Two cases of breast cancer in premenopausal women exposed to diethylstilbestrol in utero have raised the possibility that the risk of breast cancer may be increased in these women, in addition to the known genito-urinary risk (see below under Pregnancy, Effects on Female Offspring). However, a cohort study involving 4536 women exposed in utero found no increased risk of other cancers overall, and did not show an increased risk of breast cancer (relative risk 1.18 95% confidence intervals 0.56 to 2.49). A later study of further follow-up of this cohort, plus additional data from another group, found that although the risk overall and for younger women was not increased, from the age of 40 years the risk increased to 1.91 (95% confidence interval 1.09 to 3.33). The risk appeared to increase further with greater age, but the relatively small number of cases in women aged 50 years and over made this harder to establish.


See below under Pregnancy, Effects on Female Offspring.


Renal carcinoma was associated with the long-term use of diethylstilbestrol for prostate cancer in 2 men.


Hepatic angiosarcoma developed in a 76-year-old man who had received diethylstilbestrol 3 mg daily for 12 years. Hepatoma developed in another elderly man who had received a similar dose for 4.5 years.

Effects on the blood

Adverse haematological effects reported with diethylstilbestrol have included severe bone-marrow changes in a 71-year-old man given diethylstilbestrol in a massive dose of 150 mg daily for 7 years and fatal immune haemo-lytic anaemia in a 69-year-old man given weekly infusions of diethylstilbestrol 1 g for 9 weeks. The latter reaction was due to an IgG antibody specific for diethylstilbestrol.


The DESAD (Diethylstilbestrol and Adenosis) Project carried out by the National Cancer Institute in the USA led to several reports linking exposure to diethylstilbestrol in utero to adverse genital-tract effects. It was reported that of nearly 300 young females with clear-cell adenocarcinoma of the genital tract, more than 80% had been exposed in utero to diethyl-stilbestrol-type hormones. Patients had been aged 7 to 28 years at the time of diagnosis. Doses and duration of treatment varied widely the association existed for both 1.5 mg of diethylstilbestrol daily throughout pregnancy and variable amounts for a week or more during the first trimester.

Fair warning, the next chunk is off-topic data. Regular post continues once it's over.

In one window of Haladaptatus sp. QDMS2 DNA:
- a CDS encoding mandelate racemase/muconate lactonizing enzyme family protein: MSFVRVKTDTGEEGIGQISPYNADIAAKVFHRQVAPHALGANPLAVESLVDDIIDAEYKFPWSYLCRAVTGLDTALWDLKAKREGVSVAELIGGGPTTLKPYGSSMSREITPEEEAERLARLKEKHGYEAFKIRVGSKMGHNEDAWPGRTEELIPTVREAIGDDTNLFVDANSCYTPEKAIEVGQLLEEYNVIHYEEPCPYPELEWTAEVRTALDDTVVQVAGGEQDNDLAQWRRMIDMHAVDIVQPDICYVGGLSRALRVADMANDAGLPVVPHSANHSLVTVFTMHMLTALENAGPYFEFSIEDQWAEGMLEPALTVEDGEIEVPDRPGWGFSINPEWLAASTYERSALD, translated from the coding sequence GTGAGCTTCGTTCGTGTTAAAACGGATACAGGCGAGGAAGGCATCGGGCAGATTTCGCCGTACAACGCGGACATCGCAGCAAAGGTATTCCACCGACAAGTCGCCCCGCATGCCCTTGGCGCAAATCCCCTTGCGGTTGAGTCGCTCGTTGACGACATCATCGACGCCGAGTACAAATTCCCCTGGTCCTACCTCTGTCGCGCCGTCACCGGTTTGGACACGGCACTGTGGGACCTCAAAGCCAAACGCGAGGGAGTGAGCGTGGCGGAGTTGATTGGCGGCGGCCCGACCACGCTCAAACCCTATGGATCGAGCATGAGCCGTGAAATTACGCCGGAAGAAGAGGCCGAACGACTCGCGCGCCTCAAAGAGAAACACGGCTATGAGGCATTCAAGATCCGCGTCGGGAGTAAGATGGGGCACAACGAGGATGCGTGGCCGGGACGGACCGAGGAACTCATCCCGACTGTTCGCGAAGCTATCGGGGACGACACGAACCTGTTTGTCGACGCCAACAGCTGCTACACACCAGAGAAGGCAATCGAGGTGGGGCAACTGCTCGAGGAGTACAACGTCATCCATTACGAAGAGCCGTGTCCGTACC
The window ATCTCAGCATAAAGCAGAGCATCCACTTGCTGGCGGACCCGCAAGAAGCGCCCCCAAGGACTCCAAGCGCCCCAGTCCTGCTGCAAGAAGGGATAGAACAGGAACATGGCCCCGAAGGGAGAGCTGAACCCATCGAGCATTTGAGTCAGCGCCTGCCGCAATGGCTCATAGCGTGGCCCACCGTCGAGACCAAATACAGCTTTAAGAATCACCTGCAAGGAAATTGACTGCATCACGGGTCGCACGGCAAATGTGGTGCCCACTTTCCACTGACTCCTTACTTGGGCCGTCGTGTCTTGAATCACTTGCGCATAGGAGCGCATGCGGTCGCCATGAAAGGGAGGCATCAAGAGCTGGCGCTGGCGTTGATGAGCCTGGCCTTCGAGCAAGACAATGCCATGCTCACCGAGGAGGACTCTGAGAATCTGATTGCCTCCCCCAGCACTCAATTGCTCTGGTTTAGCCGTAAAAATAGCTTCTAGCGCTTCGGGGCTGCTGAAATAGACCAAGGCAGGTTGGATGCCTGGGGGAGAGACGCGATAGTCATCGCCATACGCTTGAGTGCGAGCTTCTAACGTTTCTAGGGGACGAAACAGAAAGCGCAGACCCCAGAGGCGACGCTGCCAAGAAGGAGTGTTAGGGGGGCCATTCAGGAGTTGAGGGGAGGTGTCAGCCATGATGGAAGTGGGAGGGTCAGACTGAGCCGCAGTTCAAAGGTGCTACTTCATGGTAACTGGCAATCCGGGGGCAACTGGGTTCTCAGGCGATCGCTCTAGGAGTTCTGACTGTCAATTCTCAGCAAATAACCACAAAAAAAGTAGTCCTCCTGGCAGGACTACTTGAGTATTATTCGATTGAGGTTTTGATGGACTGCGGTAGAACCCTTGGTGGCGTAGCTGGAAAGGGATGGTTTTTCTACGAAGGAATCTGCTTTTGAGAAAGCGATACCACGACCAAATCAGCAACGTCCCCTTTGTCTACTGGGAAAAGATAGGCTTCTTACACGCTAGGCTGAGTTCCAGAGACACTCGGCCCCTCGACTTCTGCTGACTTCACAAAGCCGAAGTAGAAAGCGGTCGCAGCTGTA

Vaginal adenosis, rare in unexposed young women, was present in about a third of those exposed in the first 4 months of pregnancy, and cervical ectropion in more than two-thirds. Vaginal epithelial changes were most closely associated with early exposure to diethylstilbestrol, with the total dose, and with the duration of exposure their incidence decreased with age. The risk of cancer in the first 25 years after exposure was small. Fertility did not appear to be impaired in women who had been exposed in utero to diethylstilbestrol but the relative risk of an unfavourable outcome of pregnancy in such a group was 1.69. However, of the women who became pregnant, 81% of those exposed to diethylstilbestrol and 95% of control subjects had at least one full-term live birth.

In a review of vaginal adenosis and its association with maternal diethylstilbestrol ingestion during pregnancy it was noted that the link between diethylstilbestrol and particularly the benign changes in the vagina and cervix (adenosis) seemed well established. The association between this drug and the development of genital malignancies was less clear, and the very low incidence in the prospective studies in the USA supported this concept. The problem was rare in the UK, but clinicians should be aware that it existed. Cases of vaginal adenosis in young women should be investigated and screened appropriately, and preferably referred to centres where colposcopic expertise was available. Treatment of simple vaginal adenosis should be avoided.

Later reviews have highlighted the fact that adverse effects were still emerging in women who had been exposed to diethylstilbestrol in utero several decades before. The need for thorough medical screening of such women was emphasised genital-tract examination was particularly important. It was pointed out that many women exposed to diethylstilbestrol in utero were in the reproductive stage of their lives and warranted special observation since a diethylstilbestrol-damaged genital tract posed a potential problem during pregnancy. It has also been suggested, for example, that such women are at increased risk of developing pre-eclampsia.